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Dave Naylor

TSN Football Insider

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As the sports world focuses on how to manage players, coaches, team personnel and officials in safe yet highly regulated environments for new return-to-play protocols, lurking in the shadows is another question teams and leagues will soon have to confront.

When will it be safe enough to allow people into stadiums or arenas to watch games without a vaccine in place for the coronavirus? And what, if any, is an acceptable degree of risk for people who want to sit in the stands?

Thus far, North America is a patchwork of provincial and state guidelines under which leagues must operate when it comes to the numbers of people allowed to gather in one place.

Nowhere in Canada can more than 100 people gather together at the present time, even outdoors. In some provinces, that number ranges to as many as 50  and to as few as 10.

Meanwhile, the state of Texas has said pro sports venues will be allowed to operate at half of their attendance capacity. In states such as Oklahoma, which recently approved an indoor rally for U.S. President Donald Trump that could have accommodated 19,000 people, it's left up to individual businesses or venue operators.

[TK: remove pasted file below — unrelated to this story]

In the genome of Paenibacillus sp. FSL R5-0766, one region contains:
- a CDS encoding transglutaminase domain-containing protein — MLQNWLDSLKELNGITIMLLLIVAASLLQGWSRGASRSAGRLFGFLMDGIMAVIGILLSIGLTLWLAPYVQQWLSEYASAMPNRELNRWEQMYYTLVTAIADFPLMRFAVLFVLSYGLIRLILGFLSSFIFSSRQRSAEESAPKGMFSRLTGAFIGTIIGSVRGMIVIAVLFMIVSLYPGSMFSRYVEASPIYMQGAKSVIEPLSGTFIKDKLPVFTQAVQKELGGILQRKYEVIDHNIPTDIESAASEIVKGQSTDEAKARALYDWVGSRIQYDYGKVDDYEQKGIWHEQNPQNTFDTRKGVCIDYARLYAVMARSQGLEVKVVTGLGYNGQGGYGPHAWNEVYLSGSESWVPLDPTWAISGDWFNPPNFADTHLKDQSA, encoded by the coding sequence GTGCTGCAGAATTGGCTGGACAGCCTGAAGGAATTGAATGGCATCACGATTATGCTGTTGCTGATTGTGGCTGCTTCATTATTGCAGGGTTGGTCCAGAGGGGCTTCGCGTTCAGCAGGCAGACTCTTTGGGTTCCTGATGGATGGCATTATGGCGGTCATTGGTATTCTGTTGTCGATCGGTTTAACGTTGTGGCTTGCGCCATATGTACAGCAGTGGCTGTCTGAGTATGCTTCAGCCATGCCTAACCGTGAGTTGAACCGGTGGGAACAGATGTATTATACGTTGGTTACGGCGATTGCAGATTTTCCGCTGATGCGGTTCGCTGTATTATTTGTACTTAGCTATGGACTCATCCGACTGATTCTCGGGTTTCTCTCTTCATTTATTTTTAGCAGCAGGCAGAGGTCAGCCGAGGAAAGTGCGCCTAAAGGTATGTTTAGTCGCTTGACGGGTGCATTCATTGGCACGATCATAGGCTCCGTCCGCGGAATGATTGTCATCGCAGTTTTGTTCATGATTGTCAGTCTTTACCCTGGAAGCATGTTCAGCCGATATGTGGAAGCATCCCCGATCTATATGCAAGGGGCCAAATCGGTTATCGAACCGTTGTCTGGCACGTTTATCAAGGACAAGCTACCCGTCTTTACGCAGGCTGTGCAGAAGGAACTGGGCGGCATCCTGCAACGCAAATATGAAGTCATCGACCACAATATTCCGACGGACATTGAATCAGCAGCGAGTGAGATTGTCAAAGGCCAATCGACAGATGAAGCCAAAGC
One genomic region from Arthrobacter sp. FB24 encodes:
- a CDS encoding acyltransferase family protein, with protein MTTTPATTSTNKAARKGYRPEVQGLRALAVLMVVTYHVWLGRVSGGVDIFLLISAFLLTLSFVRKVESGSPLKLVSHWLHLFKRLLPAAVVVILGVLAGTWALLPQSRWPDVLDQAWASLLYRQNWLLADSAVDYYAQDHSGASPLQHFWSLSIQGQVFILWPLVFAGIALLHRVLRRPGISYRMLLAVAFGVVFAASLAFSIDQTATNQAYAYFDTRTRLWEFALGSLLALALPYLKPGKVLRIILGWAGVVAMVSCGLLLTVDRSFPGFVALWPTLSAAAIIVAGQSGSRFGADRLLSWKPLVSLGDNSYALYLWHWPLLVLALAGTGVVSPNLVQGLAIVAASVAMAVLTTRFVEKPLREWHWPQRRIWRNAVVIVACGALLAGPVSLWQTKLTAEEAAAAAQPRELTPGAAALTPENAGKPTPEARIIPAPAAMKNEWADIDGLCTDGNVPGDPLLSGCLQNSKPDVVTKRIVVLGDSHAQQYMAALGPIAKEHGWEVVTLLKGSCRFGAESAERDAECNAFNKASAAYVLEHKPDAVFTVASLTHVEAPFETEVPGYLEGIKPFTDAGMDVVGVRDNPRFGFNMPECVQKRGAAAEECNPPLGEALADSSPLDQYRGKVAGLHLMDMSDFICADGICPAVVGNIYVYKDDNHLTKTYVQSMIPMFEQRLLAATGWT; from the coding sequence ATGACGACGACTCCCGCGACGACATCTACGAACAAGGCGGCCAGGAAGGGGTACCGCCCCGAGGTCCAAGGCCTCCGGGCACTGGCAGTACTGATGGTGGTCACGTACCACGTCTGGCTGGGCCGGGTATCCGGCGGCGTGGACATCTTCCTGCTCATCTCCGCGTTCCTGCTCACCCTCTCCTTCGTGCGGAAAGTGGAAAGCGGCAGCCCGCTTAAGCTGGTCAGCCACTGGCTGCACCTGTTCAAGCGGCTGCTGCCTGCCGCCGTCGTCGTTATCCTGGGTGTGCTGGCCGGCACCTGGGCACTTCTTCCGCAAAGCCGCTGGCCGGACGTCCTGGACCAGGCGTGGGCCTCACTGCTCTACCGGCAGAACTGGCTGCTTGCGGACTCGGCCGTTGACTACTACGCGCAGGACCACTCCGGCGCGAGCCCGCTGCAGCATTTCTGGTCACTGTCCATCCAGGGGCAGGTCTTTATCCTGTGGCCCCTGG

The NHL, NBA and MLS, however, are planning to return to play during the summer in bubble environments without fans, while Major League Baseball is set to begin its 2020 season on July 23 or 24 in empty ballparks.

There’s no perfect methodology to determine the risk of attending a sporting event amid the COVID-19 pandemic, but it is possible to break down the various factors involved.

The first is indoors versus outdoors. Although there is no exact science to this, much evidence this spring suggests that being outdoors makes a significant difference.

“Outdoors just allows more diffusion,” said Dr. Andrew Morris, a professor of infectious diseases at the University of Toronto. “Everything that we know seems to be that that’s beneficial.”

This may be akin to the difference between being near someone who's smoking a cigarette indoors, as opposed to being in close proximity to that person outdoors in terms of the amount of second-hand smoke one might be exposed to.